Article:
Virgin Galactic’s announcement that it will develop an unmanned rocket to carry small satellites into orbit was greeted with guarded optimism by several companies in the new venture’s target market.
The WhiteKnightTwo aircraft Virgin Galactic built to carry SpaceShipTwo into the atmosphere before it is released to climb to suborbital space will be used to carry the new rocket, called LauncherOne. The two-stage rocket is designed to carry satellite payloads weighing between 100 and 225 kilograms into low Earth orbit beginning in 2016.
Funding of the rocket’s development to date has come mainly from Aabar Investments PJS of Abu Dhabi, United Arab Emirates, which in 2009 announced it was investing $280 million in Virgin Galactic with the aim of expanding into the satellite launch business.
LauncherOne initially will be operated only from U.S. territory as technology export restrictions will make it difficult for it to be operated elsewhere. Virgin Galactic said the launch of a satellite would cost less than $10 million.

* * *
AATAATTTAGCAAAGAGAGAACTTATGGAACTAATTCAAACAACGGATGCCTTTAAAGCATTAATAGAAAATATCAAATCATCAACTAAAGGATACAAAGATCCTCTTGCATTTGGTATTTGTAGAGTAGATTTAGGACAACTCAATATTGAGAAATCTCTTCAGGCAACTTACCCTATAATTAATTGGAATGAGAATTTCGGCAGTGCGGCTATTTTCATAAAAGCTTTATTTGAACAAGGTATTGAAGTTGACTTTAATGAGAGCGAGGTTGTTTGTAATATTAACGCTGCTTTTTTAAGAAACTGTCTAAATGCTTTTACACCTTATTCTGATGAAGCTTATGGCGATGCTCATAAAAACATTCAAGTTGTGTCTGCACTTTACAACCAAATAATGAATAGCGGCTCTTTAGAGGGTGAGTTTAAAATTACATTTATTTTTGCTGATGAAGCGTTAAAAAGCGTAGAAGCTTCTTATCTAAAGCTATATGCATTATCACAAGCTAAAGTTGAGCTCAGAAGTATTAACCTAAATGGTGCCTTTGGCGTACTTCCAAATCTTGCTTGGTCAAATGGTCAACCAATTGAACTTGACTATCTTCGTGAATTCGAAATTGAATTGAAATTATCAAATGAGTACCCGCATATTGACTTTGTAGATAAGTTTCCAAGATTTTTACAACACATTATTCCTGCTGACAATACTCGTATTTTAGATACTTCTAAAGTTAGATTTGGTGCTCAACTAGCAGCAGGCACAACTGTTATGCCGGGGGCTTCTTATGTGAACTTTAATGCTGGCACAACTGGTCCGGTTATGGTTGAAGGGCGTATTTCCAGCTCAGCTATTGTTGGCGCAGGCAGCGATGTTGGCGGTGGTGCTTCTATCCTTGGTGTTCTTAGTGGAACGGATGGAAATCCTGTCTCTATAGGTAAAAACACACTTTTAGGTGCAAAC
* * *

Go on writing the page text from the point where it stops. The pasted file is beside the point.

An official from one company that develops small satellites said he would reserve judgment on LauncherOne until a more-detailed price chart is published. “A price of $10 million for a 200-kilogram satellite is not bad, but it’s not great,” this official said. “But given the current state of the market, any operator entering it is good news.”
An official with another small-satellite builder anticipates prices falling once LauncherOne is operating regularly.
LauncherOne’s payload compartment will measure 1 meter in diameter, with a 77-centimeter cylindrical section topped off by a conical section above.
Virgin Galactic has hired Sierra Nevada Space Systems of the United States and Surrey Satellite Technology Ltd. of Britain to develop satellite designs optimized for the LauncherOne compartment.
The company said it had already booked customers for LauncherOne including Skybox Imaging of Mountain View, Calif., a startup provider of Earth observation services that earlier this year announced it had raised $91 million in venture capital.
GeoOptics Inc. of Pasadena, Calif., which is designing an environment-monitoring system using small satellites carrying GPS radio-occultation sensors, also has signed on for LauncherOne, as has Spaceflight Inc. of Tukwila, Wash., which is developing a propulsion unit to host and deploy small satellites in orbit.
Planetary Resources Inc. of Bellevue, Wash., a startup created by several well-known American billionaires with the goal of mining asteroids, said it will use LauncherOne to orbit the company’s Arkyd-100 space telescopes.
All four of these companies have placed deposits of undisclosed value for LauncherOne flights, Virgin Galactic said.